The launch of the National Geographic Channel in the U.S. last month added another heavy-weight broadcaster to an already crowded field, but opportunities for indies will be limited, at least in the short term. Says Christine Kuppens, VP of programming for the channel, "Our plan is to introduce 400 original hours in our first year, and those will be a mix of external production as well as the internal partnerships." She notes, however, that about 260 of those original hours will come from Nat Geo’s nightly live news cast, leaving only about 140 hours up for grabs.
In addition to freshly minted in-house productions from both National Geographic Television and the Fox Television studios, the U.S. channel has the full archive of National Geographic programming from which to draw. As a result, the U.S. channel will not differ dramatically from the international channels. Says Kuppens, "Certainly there is going to be not only similar subject matter, but similar shows that will be aired globally. However, we are all in tune to our specific marketplaces."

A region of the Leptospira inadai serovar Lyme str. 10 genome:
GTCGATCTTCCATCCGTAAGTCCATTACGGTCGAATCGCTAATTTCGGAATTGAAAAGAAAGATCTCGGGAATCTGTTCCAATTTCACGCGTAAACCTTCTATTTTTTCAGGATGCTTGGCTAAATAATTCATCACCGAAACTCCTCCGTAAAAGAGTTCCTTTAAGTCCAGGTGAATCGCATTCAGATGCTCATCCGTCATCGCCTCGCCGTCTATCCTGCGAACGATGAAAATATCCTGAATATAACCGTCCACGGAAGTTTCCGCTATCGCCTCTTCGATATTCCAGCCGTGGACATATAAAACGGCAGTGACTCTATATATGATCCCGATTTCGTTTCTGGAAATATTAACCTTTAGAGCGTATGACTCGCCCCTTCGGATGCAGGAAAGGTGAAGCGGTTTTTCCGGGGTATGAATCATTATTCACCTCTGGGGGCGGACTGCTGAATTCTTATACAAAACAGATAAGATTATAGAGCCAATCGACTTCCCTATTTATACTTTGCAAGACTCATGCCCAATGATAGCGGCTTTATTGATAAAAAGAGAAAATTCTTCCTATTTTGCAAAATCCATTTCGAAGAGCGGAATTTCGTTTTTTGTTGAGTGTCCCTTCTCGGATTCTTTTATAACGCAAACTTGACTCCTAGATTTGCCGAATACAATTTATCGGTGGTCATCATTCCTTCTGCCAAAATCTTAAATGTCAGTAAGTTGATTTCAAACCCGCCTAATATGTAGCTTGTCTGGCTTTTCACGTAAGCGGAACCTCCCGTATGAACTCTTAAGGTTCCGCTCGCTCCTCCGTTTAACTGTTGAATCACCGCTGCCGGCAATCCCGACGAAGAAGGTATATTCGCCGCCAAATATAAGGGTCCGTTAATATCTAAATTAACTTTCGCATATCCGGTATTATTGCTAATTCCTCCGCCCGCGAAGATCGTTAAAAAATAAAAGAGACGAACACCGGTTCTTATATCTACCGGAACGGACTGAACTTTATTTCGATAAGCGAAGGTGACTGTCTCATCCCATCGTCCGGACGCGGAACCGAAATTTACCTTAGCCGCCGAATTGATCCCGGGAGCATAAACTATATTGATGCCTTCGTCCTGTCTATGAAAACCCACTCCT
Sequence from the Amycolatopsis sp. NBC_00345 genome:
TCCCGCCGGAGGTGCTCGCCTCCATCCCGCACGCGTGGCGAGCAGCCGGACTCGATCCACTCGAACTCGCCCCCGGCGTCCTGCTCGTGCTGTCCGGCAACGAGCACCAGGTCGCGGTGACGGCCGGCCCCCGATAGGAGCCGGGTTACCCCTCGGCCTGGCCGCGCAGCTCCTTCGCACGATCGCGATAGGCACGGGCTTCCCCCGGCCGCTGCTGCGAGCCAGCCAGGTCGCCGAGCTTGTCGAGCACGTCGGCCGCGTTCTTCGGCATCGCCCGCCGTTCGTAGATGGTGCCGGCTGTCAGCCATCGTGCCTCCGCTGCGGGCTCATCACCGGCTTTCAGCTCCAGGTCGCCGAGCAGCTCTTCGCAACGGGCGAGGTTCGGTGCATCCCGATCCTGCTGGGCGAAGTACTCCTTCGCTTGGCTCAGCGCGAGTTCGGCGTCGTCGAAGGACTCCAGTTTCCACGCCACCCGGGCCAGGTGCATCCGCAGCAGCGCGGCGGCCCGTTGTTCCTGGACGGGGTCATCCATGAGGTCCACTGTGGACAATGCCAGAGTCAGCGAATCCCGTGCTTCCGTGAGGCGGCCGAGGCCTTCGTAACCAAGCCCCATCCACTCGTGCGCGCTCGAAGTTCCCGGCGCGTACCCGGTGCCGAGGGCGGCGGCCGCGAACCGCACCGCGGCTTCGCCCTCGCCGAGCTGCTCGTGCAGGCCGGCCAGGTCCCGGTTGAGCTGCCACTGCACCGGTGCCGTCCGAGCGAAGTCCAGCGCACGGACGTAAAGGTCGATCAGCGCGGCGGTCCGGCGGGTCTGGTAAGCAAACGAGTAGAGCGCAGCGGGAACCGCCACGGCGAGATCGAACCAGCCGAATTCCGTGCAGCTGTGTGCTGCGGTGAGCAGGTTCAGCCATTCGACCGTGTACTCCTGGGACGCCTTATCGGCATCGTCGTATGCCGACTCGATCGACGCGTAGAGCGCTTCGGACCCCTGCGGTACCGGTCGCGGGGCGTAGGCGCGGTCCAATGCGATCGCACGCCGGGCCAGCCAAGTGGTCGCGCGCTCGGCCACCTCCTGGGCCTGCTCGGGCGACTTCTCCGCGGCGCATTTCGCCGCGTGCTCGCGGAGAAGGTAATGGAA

Andrew Wilk, National Geographic Channel’s executive VP of programming, production and news, advises producers to make sure they contact the right source when pitching. "Only the National Geographic Channel can greenlight production, not National Geographic Television. They are a producer for us."
With cable and satellite distribution, the U.S. Nat Geo Channel is currently accessible in 10 million households across the country. According to VP of communications Russell Howard, that number will increase to at least 28 million over the next four years, based on existing commitments. While Howard was open about the number of households, he was coy when it came to eyeballs, stating that the channel will not be rated in its first year.
In other Nat Geo news, National Geographic Television’s commercial library arm is opening a London office, its first outside the United States. Ian Morris, formerly of the Image Bank, is heading up the United Kingdom division. He is joined by Eileen Patskin, who will handle marketing.